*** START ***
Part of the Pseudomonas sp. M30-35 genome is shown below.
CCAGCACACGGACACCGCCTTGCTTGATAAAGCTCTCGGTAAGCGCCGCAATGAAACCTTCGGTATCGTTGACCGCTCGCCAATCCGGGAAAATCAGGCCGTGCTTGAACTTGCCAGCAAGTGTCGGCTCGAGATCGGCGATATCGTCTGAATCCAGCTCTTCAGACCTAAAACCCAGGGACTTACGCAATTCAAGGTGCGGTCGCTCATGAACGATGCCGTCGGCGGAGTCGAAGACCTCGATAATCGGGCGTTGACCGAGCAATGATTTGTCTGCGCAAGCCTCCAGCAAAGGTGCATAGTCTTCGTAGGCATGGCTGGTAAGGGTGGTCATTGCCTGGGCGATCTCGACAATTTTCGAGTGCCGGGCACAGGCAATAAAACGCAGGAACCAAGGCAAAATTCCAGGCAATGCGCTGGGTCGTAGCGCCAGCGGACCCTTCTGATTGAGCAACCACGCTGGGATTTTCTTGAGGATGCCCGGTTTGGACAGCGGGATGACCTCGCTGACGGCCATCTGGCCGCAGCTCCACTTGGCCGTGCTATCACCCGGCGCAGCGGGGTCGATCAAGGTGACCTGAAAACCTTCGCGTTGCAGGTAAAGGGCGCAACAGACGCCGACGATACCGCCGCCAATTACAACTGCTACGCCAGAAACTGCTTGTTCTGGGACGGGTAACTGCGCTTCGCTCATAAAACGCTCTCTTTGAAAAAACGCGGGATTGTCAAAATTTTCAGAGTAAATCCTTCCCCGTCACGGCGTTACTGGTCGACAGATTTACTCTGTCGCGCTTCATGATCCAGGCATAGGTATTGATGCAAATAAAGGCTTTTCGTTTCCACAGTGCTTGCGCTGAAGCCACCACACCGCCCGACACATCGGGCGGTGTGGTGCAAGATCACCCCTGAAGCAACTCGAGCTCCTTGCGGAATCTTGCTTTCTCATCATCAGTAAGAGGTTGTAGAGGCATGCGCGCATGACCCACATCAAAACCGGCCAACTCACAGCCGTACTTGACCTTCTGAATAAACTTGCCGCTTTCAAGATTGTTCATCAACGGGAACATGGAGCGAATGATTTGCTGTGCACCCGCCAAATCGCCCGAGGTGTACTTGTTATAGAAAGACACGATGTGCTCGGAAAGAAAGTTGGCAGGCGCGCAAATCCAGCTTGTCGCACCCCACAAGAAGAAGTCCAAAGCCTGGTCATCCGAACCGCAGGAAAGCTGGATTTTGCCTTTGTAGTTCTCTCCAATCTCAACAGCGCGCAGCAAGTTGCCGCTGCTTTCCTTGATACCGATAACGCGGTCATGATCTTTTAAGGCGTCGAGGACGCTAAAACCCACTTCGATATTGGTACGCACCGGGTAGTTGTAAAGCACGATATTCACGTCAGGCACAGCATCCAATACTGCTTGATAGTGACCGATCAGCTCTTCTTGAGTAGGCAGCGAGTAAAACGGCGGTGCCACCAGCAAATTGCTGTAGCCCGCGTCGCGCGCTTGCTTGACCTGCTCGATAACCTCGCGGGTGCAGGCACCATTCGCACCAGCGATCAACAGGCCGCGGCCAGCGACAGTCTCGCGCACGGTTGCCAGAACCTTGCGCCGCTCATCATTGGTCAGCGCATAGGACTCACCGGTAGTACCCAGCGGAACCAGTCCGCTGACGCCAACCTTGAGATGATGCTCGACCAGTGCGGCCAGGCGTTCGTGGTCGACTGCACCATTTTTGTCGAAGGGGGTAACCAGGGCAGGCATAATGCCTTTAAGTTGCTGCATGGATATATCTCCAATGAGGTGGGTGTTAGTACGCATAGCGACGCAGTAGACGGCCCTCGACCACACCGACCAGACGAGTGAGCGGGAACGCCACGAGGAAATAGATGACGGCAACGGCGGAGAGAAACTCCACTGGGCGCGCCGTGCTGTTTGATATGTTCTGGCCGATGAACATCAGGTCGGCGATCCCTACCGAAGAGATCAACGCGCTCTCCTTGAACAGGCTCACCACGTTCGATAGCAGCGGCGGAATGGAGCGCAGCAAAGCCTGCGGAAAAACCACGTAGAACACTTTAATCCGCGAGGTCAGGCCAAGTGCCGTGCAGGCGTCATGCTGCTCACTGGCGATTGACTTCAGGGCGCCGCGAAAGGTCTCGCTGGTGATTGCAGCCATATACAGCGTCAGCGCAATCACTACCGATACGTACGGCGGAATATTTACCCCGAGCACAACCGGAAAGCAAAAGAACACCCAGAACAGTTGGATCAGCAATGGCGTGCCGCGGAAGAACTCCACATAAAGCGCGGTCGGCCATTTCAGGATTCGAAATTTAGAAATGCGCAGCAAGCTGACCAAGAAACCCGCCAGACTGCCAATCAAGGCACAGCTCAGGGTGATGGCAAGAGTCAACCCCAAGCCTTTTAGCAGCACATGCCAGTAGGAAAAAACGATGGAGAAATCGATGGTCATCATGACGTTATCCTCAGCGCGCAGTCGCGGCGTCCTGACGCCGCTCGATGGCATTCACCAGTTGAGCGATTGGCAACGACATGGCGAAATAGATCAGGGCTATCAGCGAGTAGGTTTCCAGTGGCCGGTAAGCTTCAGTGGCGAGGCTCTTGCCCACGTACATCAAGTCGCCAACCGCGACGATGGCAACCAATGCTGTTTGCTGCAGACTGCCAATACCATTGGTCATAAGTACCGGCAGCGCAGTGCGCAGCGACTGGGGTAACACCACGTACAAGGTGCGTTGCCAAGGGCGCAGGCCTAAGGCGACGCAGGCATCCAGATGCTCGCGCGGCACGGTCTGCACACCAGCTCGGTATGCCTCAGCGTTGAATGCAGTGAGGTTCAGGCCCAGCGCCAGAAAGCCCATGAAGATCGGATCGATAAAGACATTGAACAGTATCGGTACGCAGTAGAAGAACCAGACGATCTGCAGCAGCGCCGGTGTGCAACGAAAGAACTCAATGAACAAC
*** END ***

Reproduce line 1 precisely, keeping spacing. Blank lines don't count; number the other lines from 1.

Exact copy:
Part of the Pseudomonas sp. M30-35 genome is shown below.